Tears trickle down her cheeks and leave wet spots on the bright pink scarf hanging loosely around her neck. Nomsa (not real name) turns her face away and wipes it with a crumpled piece of toilet paper: ‘€œI don’€™t sleep at night. It was such a shock for me when they told me she had been selling her body. Maybe it will be better if I don’€™t ever see that women.’€

The traumatised woman had a few weeks earlier found out that her 14 years old daughter was one of four young girls who were allegedly enticed by a Khayelitsha women to work as sex workers in return for food.

The young girls had sex with men from a nearby shebeen and other regular clients, all in the same age range as their own brothers, fathers and grandfathers, in return for less then R100. The girls handed the money over to the Khayelitsha women who plied the girls with food.

It was April 27, Freedom Day, when Thenji (not her real name), a staff member at the Simelela Rape Centre’€™s cellphone rang. ‘€œIt was a Friday,’€ she recalls clearly.

‘€œThe counsellors told me it was chaotic at the centre and that they couldn’€™t cope. They told me there were a whole lot of angry parents and children,’€ says Thenji.   When she arrived she found a group of angry and distressed parents and caregivers who had moments earlier found out their young children had been used as sex workers.

According to Thenji, a woman who has since been charged, used the girls during the mornings on the Mfuleni-Faure Road where men in cars paid the woman between R50 and R80.

The men would take the girls to an unused school building nearby where they raped them.

In the afternoons the group would return to the Khayelitsha shack where they were sold to men from a nearby shebeen. The woman stayed in the shack with her young boyfriend and her own three children, who according to the staff member, often witnessed the sex acts, but were not used as sex workers.

One of the Simelela counselors saw the shack after police had swooped on the premises: ‘€œThe shack was in a filthy state with used condoms lying everywhere.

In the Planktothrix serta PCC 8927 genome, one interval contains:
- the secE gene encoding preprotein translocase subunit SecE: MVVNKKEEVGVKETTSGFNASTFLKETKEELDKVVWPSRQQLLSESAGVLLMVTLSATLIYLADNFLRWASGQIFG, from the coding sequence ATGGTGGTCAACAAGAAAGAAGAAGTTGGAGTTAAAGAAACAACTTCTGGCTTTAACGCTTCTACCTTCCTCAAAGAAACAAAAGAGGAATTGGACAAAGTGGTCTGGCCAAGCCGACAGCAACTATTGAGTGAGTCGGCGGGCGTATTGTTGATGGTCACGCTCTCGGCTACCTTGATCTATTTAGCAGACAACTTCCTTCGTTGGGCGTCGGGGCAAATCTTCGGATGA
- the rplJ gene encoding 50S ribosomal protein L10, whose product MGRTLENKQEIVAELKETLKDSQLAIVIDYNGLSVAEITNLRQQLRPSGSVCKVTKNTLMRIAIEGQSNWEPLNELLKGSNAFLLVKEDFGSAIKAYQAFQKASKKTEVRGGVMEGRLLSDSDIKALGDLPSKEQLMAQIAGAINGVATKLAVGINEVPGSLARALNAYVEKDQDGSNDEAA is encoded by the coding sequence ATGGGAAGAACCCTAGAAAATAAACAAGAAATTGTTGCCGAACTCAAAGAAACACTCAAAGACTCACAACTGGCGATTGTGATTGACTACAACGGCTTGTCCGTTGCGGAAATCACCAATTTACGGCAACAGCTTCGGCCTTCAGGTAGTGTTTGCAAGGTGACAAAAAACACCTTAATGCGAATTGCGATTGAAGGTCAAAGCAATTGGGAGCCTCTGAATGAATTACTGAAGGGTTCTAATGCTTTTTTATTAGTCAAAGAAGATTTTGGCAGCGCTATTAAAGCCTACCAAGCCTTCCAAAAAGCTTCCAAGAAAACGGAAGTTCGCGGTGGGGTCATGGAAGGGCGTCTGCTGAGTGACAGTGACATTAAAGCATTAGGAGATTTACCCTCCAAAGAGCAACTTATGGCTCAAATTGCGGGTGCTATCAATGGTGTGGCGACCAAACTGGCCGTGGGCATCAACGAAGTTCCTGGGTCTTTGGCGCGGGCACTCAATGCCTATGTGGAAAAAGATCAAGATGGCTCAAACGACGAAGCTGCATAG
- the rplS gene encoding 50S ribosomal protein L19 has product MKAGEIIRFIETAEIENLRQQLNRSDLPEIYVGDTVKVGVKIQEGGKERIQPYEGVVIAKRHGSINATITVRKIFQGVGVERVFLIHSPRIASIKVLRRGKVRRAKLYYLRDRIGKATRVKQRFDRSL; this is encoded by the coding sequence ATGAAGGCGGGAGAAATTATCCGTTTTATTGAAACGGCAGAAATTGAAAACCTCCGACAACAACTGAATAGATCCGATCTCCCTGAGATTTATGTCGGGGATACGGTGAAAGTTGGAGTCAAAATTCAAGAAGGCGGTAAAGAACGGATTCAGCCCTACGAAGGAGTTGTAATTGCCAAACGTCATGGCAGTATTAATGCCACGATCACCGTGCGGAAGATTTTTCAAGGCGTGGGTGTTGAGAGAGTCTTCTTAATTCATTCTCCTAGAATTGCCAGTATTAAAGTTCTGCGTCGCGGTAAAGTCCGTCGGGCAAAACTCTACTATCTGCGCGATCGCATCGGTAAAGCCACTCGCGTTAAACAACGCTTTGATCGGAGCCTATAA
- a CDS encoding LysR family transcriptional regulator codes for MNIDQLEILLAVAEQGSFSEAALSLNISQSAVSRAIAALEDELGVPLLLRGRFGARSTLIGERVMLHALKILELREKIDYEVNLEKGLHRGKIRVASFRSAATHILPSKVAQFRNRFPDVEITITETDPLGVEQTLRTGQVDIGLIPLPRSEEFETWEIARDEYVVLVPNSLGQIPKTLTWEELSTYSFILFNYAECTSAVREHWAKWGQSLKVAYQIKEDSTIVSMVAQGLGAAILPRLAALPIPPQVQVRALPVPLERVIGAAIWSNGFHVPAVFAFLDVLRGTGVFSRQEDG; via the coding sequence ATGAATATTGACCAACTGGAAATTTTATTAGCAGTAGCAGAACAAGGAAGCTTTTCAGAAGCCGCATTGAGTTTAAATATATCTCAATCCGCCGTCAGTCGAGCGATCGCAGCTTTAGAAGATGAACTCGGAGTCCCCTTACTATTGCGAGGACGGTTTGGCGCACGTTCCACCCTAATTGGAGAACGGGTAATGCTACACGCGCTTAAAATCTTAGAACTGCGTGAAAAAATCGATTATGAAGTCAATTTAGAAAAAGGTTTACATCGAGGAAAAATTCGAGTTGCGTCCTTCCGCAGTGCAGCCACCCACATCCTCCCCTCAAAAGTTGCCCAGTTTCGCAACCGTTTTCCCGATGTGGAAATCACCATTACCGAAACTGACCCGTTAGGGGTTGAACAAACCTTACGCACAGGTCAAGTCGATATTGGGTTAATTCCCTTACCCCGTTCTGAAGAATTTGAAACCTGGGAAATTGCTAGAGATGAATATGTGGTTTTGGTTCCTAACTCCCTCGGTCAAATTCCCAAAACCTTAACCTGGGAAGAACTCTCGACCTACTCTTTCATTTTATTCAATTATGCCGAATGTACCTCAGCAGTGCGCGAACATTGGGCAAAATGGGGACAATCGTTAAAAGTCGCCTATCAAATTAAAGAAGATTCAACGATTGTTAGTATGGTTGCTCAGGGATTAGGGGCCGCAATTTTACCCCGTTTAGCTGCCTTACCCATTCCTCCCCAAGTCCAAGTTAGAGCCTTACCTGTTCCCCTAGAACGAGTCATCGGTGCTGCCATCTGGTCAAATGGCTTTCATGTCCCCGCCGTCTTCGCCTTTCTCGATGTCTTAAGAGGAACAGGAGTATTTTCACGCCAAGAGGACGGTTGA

It was so dirty, in one bucket there was clothes and old food.

‘€œHoo, even while we were there to see the place men were coming in asking us where the girls were that they could have sex with,’€ said the counselor, herself still visibly traumatised from the experience.

‘€œHhayi, I will never forget that day. These children are too small for that. They were so very dirty and hungry when we found them,’€ she sighs, shaking her head.

According to Nomsa, the woman also forced the girls to break into their own homes when they knew their parents were not at home.

‘€œI used to go looking for her all the time. She would disappear for a few days and I would look everywhere.’€

According to a Simelela report evidence of dagga and alcohol use was also found in the shack.

The racket was exposed when one of the young girls refused to have sex with a man. Instead she ran to a nearby police station and led officers to the shack.

Nomsa, who spoke to Health-e, said her daughter was still rebellious and disappeared for several days at a time. She said the child has been admitted to a place of safety, but that all the girls had been sent home.

‘€œI don’€™t know where to go for help anymore. I have tried the social workers, the principal, her teachers, but everyone says they cannot help me. I would like her to be helped, but nobody wants to help,’€ she says.

All the girls have left the shelter and have been sent back to their homes.

Lisa Vetten of the Tshwaranang Legal Advocacy Centre said the child’€™s behaviour was typical of someone who had been exposed to such trauma and that it was outrageous that no assistance could be given to the mother and the child.

‘€œThis again exposes the inability of the system to deal with adolescents and their unique problems.

‘€œNo places of safety want to take adolescents as they are more of a challenge.’€

Vetten said she was currently aware of only one shelter in the county prepared to assist adolescents.

Simelela staff members said they were ‘€œstill trying to make sense of it all’€.

‘€œWe hope that by talking to one another about it that it will become easier.’€

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